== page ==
Allochthonous bioaugmentation in ex situ treatment of crude oil-polluted sediments in the presence of an effective degrading indigenous microbiome

Stylianos Fodelianakis, E. A. Antoniou, Francesca Mapelli, Mirko Magagnini, Maria Nikolopoulou, Ramona Marasco, Marta Barbato, Areti Tsiola, I. Tsikopoulou, L. Giaccaglia, Mouna Mahjoubi, Atef Jaouani, R. Amer, Emad I. Hussein, Fuad A. Al-Horani, Fatiha Benzha, Mohamed Blaghen, Hanan Issa Malkawi, Yasser Refaat Abdel-Fattah, Ameur CherifDaniele Daffonchio, Nicolas E. Kalogerakis

Research output: Contribution to journalArticlepeer-review

55 Scopus citations


Oil-polluted sediment bioremediation depends on both physicochemical and biological parameters, but the effect of the latter cannot be evaluated without the optimization of the former. We aimed in optimizing the physicochemical parameters related to biodegradation by applying an ex-situ landfarming set-up combined with biostimulation to oil-polluted sediment, in order to determine the added effect of bioaugmentation by four allochthonous oil-degrading bacterial consortia in relation to the degradation efficiency of the indigenous community. We monitored hydrocarbon degradation, sediment ecotoxicity and hydrolytic activity, bacterial population sizes and bacterial community dynamics, characterizing the dominant taxa through time and at each treatment. We observed no significant differences in total degradation, but increased ecotoxicity between the different treatments receiving both biostimulation and bioaugmentation and the biostimulated-only control. Moreover, the added allochthonous bacteria quickly perished and were rarely detected, their addition inducing minimal shifts in community structure although it altered the distribution of the residual hydrocarbons in two treatments. Therefore, we concluded that biodegradation was mostly performed by the autochthonous populations while bioaugmentation, in contrast to biostimulation, did not enhance the remediation process. Our results indicate that when environmental conditions are optimized, the indigenous microbiome at a polluted site will likely outperform any allochthonous consortium.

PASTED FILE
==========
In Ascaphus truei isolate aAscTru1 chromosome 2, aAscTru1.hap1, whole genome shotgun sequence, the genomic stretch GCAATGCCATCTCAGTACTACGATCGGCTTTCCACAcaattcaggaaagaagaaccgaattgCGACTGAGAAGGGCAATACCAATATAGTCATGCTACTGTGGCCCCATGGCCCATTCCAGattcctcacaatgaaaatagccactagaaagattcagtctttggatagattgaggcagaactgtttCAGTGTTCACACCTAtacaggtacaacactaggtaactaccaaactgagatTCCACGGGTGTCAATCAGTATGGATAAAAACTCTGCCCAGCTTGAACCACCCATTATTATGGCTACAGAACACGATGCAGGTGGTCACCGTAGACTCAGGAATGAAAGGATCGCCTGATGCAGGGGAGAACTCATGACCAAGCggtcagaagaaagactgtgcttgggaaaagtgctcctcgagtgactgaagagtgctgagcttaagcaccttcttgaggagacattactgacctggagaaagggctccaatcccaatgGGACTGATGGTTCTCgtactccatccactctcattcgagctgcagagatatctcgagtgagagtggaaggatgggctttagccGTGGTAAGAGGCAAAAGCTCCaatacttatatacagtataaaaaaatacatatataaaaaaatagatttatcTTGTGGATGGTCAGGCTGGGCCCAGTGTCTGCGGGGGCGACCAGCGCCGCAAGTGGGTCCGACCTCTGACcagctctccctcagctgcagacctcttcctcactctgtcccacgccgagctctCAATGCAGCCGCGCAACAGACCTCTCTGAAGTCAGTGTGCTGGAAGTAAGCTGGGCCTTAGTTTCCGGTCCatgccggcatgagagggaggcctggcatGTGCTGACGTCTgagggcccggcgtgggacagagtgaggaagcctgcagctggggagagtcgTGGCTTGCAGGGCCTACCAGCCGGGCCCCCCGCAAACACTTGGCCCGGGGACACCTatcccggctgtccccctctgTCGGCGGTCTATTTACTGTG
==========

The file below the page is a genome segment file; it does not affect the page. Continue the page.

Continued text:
Original languageEnglish (US)
Pages (from-to)78-86
Number of pages9
JournalJournal of Hazardous Materials
StatePublished - Apr 2015

Bibliographical note

KAUST Repository Item: Exported on 2020-10-01
Acknowledgements: This work was funded by FP-7 PROJECT No. 266473, "Unravelling and exploiting Mediterranean Sea microbial diversity and ecology for xenobiotics' and pollutants' clean up" - ULIXES. The authors would like to thank Prof. Nico Boon for his valuable advice and the five anonymous reviewers for their constructive comments. Francesca Mapelli was supported by Universita degli Studi di Milano, DeFENS, European Social Found (FSE) and Regione Lombardia (contract "Dote Ricerca").

ASJC Scopus subject areas

  • Environmental Chemistry
  • Pollution
  • Environmental Engineering
  • Health, Toxicology and Mutagenesis
  • Waste Management and Disposal


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